"I've pleaded with Minnie to get new glasses," Cy the Cynic told me. "She said she doesn't need any. She said she drinks straight from the carton."
"I hope she had a twinkle in her eye when she said that," I laughed.
Minnie Bottoms, my club's senior member, wears an ancient pair of bifocals that make her mix up kings and jacks, often to her opponents' dismay. Cy has been Minnie's chief victim.
"She got me again in a team match yesterday," Cy fumed. "The contract at both tables was four hearts. At one table, West led the jack of diamonds, and East took the ace and returned a diamond to the king. West got out with a club.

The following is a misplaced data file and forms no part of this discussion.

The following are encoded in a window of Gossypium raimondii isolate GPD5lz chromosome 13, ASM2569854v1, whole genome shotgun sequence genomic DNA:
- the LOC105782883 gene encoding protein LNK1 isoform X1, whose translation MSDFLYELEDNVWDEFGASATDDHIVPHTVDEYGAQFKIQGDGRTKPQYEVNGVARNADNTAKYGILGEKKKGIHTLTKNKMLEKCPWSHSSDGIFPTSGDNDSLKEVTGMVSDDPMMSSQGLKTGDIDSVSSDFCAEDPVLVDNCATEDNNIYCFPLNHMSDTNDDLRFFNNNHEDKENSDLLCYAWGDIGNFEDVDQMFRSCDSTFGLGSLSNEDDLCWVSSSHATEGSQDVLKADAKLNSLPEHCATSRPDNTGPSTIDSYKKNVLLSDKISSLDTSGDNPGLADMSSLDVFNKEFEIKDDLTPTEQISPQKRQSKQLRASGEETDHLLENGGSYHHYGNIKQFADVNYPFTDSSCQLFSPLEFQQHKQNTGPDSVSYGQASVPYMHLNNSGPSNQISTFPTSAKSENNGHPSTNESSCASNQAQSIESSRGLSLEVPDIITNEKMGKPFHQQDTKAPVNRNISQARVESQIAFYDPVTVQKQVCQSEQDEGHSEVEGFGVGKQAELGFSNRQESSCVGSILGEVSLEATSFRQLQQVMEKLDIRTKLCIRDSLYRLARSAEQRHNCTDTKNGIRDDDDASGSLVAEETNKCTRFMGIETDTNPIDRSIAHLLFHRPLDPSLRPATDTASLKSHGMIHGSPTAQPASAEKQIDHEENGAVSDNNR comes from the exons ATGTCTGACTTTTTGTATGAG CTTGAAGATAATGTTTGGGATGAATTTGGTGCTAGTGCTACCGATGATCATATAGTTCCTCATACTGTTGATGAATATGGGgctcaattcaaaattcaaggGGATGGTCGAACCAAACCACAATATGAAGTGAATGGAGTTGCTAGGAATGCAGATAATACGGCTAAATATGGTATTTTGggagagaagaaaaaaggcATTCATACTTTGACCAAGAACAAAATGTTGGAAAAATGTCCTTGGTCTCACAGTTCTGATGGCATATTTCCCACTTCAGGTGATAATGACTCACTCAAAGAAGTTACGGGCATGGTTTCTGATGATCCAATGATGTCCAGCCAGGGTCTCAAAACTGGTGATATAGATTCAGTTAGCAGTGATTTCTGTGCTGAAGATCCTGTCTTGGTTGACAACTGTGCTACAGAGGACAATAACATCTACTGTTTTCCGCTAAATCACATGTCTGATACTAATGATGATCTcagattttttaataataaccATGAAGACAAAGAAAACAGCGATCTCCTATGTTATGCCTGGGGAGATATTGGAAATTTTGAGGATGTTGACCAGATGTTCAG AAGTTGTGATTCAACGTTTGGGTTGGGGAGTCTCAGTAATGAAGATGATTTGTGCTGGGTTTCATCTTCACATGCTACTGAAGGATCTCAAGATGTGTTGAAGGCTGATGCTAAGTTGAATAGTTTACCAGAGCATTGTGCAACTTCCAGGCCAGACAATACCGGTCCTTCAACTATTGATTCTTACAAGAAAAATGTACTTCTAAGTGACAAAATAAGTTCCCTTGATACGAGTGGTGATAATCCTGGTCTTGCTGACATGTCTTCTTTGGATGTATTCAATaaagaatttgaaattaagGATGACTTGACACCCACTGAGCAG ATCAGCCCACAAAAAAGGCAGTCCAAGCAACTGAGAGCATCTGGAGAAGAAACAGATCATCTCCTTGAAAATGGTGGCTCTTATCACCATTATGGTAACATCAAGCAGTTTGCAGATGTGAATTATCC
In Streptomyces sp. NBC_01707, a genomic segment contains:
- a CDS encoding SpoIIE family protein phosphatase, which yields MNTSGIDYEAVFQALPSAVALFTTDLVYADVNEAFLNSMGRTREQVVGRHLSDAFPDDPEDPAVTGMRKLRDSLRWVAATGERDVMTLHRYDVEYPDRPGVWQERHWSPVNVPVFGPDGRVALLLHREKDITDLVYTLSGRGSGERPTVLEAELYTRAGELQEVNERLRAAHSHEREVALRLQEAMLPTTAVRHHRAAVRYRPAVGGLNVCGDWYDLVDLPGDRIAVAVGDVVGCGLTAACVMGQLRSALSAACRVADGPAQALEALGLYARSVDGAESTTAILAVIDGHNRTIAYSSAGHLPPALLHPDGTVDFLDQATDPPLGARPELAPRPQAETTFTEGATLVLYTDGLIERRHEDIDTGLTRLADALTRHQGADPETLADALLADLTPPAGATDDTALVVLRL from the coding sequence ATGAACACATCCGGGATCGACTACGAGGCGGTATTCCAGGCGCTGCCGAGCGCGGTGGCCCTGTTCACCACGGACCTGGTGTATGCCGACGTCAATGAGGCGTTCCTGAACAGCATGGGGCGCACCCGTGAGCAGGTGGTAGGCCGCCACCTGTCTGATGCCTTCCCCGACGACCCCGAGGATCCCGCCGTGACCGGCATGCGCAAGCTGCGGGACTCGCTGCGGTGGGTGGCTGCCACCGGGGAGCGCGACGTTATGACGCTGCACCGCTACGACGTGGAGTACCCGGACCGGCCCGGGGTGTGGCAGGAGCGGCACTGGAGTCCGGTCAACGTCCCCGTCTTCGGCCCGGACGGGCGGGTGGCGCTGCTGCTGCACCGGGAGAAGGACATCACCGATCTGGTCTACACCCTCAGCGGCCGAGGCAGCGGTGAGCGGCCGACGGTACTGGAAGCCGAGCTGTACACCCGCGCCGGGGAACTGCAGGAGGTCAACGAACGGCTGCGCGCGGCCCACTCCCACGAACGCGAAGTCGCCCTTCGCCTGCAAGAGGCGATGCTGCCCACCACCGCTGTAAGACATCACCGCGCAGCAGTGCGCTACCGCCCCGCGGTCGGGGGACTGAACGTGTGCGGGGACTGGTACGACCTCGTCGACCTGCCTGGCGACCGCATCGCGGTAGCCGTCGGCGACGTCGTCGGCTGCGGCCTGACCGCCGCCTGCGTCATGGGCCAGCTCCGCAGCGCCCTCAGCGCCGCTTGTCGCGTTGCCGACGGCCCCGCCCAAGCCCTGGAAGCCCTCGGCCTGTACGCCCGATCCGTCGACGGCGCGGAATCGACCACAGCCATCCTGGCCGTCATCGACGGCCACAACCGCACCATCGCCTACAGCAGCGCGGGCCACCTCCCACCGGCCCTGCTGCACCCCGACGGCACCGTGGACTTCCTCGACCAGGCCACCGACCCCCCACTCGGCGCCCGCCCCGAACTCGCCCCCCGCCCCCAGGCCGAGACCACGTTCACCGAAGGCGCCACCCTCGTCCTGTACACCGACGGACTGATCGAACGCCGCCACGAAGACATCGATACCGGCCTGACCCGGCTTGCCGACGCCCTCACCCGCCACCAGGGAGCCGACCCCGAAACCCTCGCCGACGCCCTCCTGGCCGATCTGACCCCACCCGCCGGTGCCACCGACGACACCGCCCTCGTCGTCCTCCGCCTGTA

"South won with the ace, cashed the ace of trumps, and took the queen and king of clubs. He then exited with a trump, and when West won, he was end-played. He had to lead from the king of spades or concede a ruff-sluff, so South made his contract."
"Declarer played it well," I observed. "He gave himself an extra chance."
"I was declarer at the other table," Cy growled, "and Minnie was West. Her opening lead was the KING of diamonds. She thought she was leading the jack, of course. When the king won, she led a second diamond to East, and he shifted to a spade. I was helpless. I had to lose a spade and a trump."
Minnie found the killing lead. Unless the defenders take their two diamond tricks, South can discard a diamond from dummy on his fourth club. But if West wins the second diamond, she can't shift to a spade, and South can pull off his end play.